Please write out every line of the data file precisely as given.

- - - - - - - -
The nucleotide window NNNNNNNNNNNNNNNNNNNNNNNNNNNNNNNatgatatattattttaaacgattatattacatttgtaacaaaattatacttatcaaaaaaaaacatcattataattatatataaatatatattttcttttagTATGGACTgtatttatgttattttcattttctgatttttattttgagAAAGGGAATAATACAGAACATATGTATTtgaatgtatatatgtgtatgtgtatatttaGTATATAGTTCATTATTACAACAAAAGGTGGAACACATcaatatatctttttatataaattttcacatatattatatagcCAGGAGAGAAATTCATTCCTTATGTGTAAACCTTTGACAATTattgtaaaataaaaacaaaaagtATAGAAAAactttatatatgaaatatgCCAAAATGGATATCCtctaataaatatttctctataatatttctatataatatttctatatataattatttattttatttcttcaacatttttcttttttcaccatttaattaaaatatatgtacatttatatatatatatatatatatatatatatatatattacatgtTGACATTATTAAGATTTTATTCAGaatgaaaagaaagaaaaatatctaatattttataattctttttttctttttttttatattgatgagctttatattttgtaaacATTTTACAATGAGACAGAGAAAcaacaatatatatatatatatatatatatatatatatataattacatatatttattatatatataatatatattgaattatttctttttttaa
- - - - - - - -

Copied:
The nucleotide window NNNNNNNNNNNNNNNNNNNNNNNNNNNNNNNatgatatattattttaaacgattatattacatttgtaacaaaattatacttatcaaaaaaaaacatcattataattatatataaatatatattttcttttagTATGGACTgtatttatgttattttcattttctgatttttattttgagAAAGGGAATAATACAGAACATATGTATTtgaatgtatatatgtgtatgtgtatatttaGTATATAGTTCATTATTACAACAAAAGGTGGAACACATcaatatatctttttatataaattttcacatatattatatagcCAGGAGAGAAATTCATTCCTTATGTGTAAACCTTTGACAATTattgtaaaataaaaacaaaaagtATAGAAAAactttatatatgaaatatgCCAAAATGGATATCCtctaataaatatttctctataatatttctatataatatttctatatataattatttattttatttcttcaacatttttcttttttcaccatttaattaaaatatatgtacatttatatatatatatatatatatatatatatatatattacatgtTGACATTATTAAGATTTTATTCAGaatgaaaagaaagaaaaatatctaatattttataattctttttttctttttttttatattgatgagctttatattttgtaaacATTTTACAATGAGACAGAGAAAcaacaatatatatatatatatatatatatatatatatataattacatatatttattatatatataatatatattgaattatttctttttttaa